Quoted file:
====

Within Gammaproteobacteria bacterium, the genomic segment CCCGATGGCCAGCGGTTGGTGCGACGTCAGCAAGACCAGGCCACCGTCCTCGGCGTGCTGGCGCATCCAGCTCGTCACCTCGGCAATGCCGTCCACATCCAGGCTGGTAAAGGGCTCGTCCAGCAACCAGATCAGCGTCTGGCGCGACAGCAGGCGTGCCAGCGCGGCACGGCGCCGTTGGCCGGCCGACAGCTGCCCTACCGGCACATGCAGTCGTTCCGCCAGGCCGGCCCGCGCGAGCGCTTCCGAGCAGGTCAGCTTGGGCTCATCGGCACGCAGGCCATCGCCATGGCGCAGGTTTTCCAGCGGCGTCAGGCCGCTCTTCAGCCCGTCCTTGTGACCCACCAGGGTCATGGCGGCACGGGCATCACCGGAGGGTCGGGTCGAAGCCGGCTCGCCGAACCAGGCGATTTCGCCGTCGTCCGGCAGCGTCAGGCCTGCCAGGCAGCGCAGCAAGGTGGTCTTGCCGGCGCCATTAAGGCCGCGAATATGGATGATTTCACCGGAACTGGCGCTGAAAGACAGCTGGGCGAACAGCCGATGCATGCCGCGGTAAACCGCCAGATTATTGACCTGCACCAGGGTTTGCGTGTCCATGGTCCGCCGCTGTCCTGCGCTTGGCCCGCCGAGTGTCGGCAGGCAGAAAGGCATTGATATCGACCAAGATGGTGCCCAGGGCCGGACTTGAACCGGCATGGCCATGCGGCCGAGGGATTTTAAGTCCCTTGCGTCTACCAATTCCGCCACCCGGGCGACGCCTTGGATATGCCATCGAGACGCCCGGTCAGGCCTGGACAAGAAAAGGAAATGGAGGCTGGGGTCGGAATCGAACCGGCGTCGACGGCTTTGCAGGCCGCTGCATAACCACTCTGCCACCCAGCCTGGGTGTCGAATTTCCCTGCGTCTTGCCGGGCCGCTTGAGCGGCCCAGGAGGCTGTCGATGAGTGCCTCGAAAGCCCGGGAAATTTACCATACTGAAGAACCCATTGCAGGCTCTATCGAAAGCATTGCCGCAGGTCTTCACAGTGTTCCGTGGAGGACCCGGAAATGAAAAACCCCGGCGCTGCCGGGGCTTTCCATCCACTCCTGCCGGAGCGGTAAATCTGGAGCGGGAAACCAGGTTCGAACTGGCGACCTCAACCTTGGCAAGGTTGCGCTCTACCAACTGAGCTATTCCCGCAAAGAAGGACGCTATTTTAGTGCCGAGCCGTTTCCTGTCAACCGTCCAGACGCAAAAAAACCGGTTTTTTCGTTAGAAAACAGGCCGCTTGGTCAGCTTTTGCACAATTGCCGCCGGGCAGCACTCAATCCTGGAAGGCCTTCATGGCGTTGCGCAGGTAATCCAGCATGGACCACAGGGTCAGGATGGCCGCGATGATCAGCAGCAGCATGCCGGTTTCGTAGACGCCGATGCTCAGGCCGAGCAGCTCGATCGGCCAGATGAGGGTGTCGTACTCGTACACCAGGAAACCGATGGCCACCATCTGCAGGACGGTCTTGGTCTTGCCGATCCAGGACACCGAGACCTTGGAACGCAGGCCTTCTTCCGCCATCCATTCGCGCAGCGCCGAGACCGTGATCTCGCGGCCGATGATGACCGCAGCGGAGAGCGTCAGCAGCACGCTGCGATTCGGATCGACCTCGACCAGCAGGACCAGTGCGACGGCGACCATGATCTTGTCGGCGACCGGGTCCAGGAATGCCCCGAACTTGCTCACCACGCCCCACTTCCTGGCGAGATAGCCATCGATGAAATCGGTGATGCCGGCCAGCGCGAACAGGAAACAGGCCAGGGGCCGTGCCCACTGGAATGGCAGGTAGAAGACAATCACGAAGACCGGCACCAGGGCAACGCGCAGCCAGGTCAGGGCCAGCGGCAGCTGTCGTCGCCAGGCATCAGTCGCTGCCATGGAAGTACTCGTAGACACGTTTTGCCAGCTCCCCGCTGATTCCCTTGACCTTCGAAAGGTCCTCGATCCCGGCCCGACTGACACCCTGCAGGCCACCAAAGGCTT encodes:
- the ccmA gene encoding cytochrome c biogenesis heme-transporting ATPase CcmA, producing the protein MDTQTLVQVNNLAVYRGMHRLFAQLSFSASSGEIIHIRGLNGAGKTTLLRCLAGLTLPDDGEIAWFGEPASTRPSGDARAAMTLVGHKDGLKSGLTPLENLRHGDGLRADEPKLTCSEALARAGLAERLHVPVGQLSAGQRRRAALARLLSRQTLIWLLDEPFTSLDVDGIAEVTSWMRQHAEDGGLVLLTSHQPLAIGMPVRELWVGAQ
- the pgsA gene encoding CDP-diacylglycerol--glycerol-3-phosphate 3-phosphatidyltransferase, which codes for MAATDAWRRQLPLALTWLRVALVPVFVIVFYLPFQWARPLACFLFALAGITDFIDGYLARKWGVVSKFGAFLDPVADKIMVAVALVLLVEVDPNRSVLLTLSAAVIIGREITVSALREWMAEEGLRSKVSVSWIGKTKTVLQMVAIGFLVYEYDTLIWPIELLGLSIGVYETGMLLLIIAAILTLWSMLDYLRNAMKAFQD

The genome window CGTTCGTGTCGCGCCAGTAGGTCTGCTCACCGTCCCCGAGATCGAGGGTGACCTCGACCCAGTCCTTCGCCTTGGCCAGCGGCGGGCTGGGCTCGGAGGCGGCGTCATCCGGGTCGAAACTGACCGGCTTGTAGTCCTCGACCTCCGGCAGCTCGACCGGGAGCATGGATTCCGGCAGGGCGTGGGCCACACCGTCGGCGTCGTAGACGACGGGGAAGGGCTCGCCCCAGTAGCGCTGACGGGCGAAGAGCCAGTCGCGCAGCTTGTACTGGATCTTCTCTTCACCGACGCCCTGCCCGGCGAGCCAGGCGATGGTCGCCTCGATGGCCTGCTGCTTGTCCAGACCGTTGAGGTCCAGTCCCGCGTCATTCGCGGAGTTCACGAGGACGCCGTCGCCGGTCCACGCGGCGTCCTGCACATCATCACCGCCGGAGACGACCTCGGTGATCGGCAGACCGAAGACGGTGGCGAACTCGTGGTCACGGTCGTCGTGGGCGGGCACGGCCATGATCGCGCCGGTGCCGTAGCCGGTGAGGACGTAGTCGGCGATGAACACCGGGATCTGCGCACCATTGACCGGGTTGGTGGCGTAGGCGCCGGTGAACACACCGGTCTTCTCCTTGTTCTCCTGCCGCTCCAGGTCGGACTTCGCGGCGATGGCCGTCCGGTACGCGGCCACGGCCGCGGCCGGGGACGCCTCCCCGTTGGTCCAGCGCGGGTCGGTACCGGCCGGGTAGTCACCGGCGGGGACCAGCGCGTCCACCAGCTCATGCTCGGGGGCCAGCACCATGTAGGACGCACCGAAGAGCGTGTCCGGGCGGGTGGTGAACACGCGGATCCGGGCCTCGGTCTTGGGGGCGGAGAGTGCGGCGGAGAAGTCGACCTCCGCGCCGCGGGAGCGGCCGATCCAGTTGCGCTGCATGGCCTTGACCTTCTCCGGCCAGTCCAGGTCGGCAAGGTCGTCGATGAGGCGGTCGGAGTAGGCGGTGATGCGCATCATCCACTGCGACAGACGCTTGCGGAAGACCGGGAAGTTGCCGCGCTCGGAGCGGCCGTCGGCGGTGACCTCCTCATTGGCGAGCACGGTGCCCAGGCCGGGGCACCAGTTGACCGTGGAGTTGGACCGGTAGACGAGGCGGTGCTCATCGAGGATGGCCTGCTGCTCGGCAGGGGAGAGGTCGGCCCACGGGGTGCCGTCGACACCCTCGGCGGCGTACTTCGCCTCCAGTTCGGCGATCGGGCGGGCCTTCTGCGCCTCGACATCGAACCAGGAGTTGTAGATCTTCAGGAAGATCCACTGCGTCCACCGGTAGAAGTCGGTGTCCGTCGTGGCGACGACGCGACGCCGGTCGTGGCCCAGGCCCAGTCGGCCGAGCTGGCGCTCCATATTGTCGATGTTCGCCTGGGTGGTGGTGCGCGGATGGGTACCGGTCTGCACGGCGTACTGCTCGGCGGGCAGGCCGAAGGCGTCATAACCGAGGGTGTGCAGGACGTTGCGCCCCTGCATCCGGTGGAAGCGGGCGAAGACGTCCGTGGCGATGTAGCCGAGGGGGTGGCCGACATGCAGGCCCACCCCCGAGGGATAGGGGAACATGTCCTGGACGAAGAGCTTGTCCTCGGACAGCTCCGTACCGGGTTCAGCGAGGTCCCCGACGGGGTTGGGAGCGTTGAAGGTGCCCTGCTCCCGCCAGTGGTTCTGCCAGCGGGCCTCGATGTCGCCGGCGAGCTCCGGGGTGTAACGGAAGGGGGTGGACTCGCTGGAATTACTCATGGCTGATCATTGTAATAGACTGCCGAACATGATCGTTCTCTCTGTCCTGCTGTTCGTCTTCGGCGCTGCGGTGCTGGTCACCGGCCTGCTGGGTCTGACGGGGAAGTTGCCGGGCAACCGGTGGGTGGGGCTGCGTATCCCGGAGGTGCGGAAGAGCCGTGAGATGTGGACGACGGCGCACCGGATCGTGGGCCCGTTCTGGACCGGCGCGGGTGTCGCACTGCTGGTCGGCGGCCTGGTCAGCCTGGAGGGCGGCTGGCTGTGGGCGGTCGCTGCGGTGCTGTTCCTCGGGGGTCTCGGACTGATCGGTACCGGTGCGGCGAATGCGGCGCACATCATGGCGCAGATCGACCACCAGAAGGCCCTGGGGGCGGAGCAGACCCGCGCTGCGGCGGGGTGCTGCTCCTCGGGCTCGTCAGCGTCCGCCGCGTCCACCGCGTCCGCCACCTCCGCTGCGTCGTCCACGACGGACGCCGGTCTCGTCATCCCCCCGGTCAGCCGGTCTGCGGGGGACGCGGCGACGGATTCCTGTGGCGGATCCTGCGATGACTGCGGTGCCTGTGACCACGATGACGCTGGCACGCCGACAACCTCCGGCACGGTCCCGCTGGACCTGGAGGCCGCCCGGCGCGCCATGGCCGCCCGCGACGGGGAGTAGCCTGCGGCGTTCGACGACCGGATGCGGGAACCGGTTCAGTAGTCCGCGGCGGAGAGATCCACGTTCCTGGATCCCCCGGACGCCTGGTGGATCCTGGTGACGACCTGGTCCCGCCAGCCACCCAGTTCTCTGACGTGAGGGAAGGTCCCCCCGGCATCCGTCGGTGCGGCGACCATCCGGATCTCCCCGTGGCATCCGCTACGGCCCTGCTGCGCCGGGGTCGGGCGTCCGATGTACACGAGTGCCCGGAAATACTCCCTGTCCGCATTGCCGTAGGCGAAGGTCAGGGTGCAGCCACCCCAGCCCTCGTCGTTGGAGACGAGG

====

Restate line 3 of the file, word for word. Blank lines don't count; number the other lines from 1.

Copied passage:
- the pgsA gene encoding CDP-diacylglycerol--glycerol-3-phosphate 3-phosphatidyltransferase, which codes for MAATDAWRRQLPLALTWLRVALVPVFVIVFYLPFQWARPLACFLFALAGITDFIDGYLARKWGVVSKFGAFLDPVADKIMVAVALVLLVEVDPNRSVLLTLSAAVIIGREITVSALREWMAEEGLRSKVSVSWIGKTKTVLQMVAIGFLVYEYDTLIWPIELLGLSIGVYETGMLLLIIAAILTLWSMLDYLRNAMKAFQD